Operational efficiencies at mines can be obtained in any number of ways, but rarely does there come an opportunity to save not just hours, but days, in a given year thanks to a relatively small change in operational procedure. The advantages are, of course, multiplied when that efficiency also equates to a significant cost savings for the mine.

A complex in the oil sands region of Alberta, Canada, recently realized significant improvements by automating its truck refueling procedures for its ultra-class fleet of 34 Caterpillar 797s, 13 Cat 793s and 14 Komatsu 930Es with the help of Wenco and its Fuel Dispatch system.

Fuel levels prior to the implementation of Wenco’s Fuel Dispatch.

Inside the system’s scheduler.Inside the system’s scheduler.

Wenco and Fuel Dispatch

Wenco, a subsidiary of Hitachi Construction Machinery and headquartered in Richmond, British Columbia, Canada, first announced its Dynamic Fuel Dispatch system for fuel efficiencies in mid-2014 to a receptive audience that was seeking both conventional and unconventional ways to save time, money and resources.

Specifically, Fuel Dispatch assesses current fuel levels in an active haul truck, then calculates each machine’s remaining fuel time using an algorithm that includes data from the unit’s model, status, and its uphill and downhill travel.

Vehicles with OEM fuel monitors, such as the Caterpillar 797s, have the option of polling these systems to determine the fuel hours remaining, and Wenco Fuel Dispatch also has the ability to integrate with OmniComm fuel sensors as well for sites that utilize them.

Once the system determines the unit’s remaining fuel hours, it checks results against the system’s preconfigured thresholds for fuel dispatching; two figures are maintained, a suggested threshold and a critical threshold.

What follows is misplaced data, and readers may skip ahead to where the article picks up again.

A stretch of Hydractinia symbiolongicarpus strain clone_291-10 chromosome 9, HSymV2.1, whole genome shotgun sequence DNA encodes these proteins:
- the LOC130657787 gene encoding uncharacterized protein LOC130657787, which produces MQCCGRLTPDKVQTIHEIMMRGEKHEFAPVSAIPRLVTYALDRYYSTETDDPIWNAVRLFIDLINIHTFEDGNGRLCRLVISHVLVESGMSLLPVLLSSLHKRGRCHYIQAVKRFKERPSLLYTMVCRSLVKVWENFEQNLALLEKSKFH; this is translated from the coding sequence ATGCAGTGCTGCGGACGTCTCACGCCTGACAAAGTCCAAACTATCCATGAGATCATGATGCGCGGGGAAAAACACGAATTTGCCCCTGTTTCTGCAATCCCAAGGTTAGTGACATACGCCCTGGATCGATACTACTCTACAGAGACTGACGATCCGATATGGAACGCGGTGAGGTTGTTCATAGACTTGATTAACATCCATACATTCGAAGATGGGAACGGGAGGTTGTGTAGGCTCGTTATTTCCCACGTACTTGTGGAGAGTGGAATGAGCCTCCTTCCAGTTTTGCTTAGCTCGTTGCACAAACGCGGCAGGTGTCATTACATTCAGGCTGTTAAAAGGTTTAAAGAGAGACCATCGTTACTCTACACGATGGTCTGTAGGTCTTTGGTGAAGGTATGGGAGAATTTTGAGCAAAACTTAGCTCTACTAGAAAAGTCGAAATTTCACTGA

Fuel Dispatch, once at the suggested level, creates an event that dispatchers can see in the Wenco mine eventing system Event Monitor, alerting that there is a truck that is a candidate for fueling; additionally, the next time that truck exits a dump location, it can receive a dispatch assignment for refueling, and once at critical levels, an immediate alert will signal with the assignment of the machine to a refueling station as soon as it exits its dump location.

Fuel Dispatch, now with a candidate on log, will search the mine for available fuel locations that are preconfigured into the system via Wenco’s Fleet Control.

“Dispatchers use this application to assign new fuel locations — either stationary fuel bays or specific locations for a mobile fuel trucks,” Wenco dispatch team leader Andrea Blazenko said, adding that the oil sands regional client used only stationary fuel bays.

Wenco notes the fuel levels at fuel times after Fuel Dispatch was implemented.Wenco notes the fuel levels at fuel times after Fuel Dispatch was implemented.

Smaller Changes Create Big Impacts

It goes without saying that fuel is expensive — and any surface mine operator will quickly admit that refueling operations is a significant cost on its daily balance sheet.

“It’s not just the fuel being a large expense, but an inefficient fueling operation can lead to a decrease in availability of important mining equipment,” said Blazenko. “[This] can significantly alter a mine’s overall production.”

Mines that do not possess an efficient refueling operation are spending much more money and time than they need to, primarily due to removal of equipment from production to refuel too often (whether or not that refueling is done on a set time schedule) and possibly even refueling without knowing the current fuel levels of the machine — particularly with machines that do not possess an OEM-installed sensor. Additionally, unnecessary man-hours are spent fueling equipment when it’s not needed.